How Do Learning Programs Lead to Stable Business Growth?
For some companies determined to rise up in the ranks, learning and development programs have been given a raincheck, written off as more or less an unnecessary luxury. They can be perceived as too time-consuming, expensive or hard to execute for growth-focused organizations to spend much time on them. Certain innovative organizations, like Google, however, would beg to differ -- these companies do not view learning programs as an expense, but as a necessary and valuable investment. Here’s a brief look at why and how companies can use learning and development programs to drive broader business success.
Learning’s compound ROI
Employee training programs build loyalty. When a company spends money on helping its employees learn, it is essentially showing that it cares about their personal and professional development. If employees feel that the company is investing in them, that they are appreciated and encouraged to grow and that they can learn skills that will lead to promotions, retention is likely to increase.
Development also attracts talent. Potential new hires are drawn to companies where they will have the opportunity to learn: In a study of millennial workers by consulting firm EY, training and development was cited as the number one benefit companies could offer prospective employees. This means lower recruiting costs and more talented employees, both of which have a positive impact on a firm’s bottom line.
Effective learning programs can optimize your labor force. If an employee is taught a new skill, his or her performance and productivity can improve. More skilled employees can work more efficiently. Training employees in a skill or a tool could obviate the need to hire a dedicated specialist, cutting costs. A team or organization whose members have a broad skillset is better-positioned to stay lean and effective.
How to implement a culture of learning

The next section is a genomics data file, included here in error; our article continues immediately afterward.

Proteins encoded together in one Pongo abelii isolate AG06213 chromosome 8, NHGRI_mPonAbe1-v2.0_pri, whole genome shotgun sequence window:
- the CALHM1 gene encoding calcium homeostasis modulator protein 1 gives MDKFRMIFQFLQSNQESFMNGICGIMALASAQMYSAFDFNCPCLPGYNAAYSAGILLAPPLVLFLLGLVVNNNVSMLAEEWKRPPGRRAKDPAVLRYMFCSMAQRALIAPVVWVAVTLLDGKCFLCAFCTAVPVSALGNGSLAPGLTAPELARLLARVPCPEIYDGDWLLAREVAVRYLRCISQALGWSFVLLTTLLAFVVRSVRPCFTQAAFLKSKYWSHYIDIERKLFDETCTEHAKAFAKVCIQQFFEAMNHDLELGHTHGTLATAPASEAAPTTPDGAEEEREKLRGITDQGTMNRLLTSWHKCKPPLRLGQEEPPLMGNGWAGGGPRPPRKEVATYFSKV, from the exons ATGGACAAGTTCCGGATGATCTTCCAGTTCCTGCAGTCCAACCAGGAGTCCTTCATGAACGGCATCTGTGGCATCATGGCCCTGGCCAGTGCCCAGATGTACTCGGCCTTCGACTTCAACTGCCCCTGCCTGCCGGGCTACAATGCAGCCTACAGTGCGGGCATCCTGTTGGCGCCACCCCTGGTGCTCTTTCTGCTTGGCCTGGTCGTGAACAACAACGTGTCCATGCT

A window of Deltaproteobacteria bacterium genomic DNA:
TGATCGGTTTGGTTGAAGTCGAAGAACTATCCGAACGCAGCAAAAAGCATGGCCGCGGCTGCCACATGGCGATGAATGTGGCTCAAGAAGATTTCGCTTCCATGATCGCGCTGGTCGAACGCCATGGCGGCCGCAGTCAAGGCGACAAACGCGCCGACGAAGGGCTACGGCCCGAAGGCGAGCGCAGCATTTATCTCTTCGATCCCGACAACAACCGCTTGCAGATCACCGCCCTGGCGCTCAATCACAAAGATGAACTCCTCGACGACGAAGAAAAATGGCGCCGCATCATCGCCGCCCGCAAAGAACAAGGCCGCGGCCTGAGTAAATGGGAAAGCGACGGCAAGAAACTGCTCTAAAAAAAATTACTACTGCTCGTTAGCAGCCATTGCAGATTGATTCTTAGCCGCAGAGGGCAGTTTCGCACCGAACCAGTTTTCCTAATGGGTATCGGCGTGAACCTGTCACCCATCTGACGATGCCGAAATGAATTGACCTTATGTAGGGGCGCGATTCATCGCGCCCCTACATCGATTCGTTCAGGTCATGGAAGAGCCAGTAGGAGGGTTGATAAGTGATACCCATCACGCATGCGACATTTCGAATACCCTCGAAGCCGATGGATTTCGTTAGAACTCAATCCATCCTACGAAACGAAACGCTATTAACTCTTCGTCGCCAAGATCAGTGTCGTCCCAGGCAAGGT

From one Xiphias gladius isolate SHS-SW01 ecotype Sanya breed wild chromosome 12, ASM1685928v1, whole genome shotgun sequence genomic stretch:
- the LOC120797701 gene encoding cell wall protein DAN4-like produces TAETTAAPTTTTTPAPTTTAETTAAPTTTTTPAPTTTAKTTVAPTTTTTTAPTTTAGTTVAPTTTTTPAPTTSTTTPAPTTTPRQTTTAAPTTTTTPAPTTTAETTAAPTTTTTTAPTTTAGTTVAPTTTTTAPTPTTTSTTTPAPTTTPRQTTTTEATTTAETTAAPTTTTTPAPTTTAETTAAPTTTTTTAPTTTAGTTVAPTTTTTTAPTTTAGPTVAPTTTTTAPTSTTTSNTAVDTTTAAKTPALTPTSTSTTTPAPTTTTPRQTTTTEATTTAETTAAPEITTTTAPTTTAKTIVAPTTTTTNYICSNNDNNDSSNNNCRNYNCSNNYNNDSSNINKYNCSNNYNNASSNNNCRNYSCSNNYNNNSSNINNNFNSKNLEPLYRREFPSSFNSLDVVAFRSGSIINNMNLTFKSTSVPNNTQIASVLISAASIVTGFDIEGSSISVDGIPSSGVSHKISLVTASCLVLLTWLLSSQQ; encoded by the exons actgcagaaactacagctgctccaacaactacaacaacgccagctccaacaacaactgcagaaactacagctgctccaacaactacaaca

- To get the most out of employee learning and development programs, companies must first evaluate the condition of the business and determine what needs improvement.
- Managers should also make it clear to employees that they are expected to take the necessary steps to keep up with their fields. This, however, cannot be done without support from employers. The company should accommodate its employees by providing the necessary resources.
- Employees should be sent to learning programs with a focused idea of what they expect to gain from the training. They should only attend relevant courses.
- Don’t delay learning. Whether the business is doing well or badly, employees should be consistently learning. Particularly during periods of change or difficulty, businesses can be tempted to put off programs. It's exactly these periods when companies can benefit most from employees increasing their knowledge.
- Make sure employees have time for learning -- even busy employees should feel encouraged to make time for learning.
We have a Lot to Learn from Google Employees
In 2013, 55% of all training programs at Google were taught by Google employees. Peer-led programs encourage employees to work together and interact, which has helped create a collaborative learning environment inside and outside of the classroom. Learning has become just another element of employees’ workflows, not something that the HR department has to force them to do. Training is unlikely to be seen as a chore when the teachers are enthusiastic about teaching their coworkers a skill they’re passionate about. "It’s a remarkable thing to put someone in teaching mode. In a way, you get to see the best of them," says Karen May, Google’s head of people operations.
Who said learning has to be expensive?
Learning is necessary for growing companies now more than ever. Employees who have been in the workforce for many years are not the only ones demanding an efficient learning program. In fact, according to research by PwC, millennials chose learning opportunities as the most important benefit companies could offer potential recruits (beating cash bonuses, flexible working hours or free healthcare) So how can businesses launch inexpensive, lightweight, interactive training programs? Companies such as GE, Motorola, and Phillips may have found an answer. These tech companies are using training portals and virtual learning experiences to train two to three times more employees.
Other companies have followed suit and are using technology to their advantage. A 2014 survey of some of the most advanced companies showed that mobile devices were used for approximately 18% of all training. Another survey revealed that in 2015, 57% of UK organizations believed that mobile learning will have the greatest impact in learning and development in the next five years.
Whether the training classes are being led by excited employees, high-tech virtual games, or a teacher from the HR department, any style of learning is better than no learning. As long as there is a well-established culture of learning and employee retention, productivity will increase, and your business will thrive.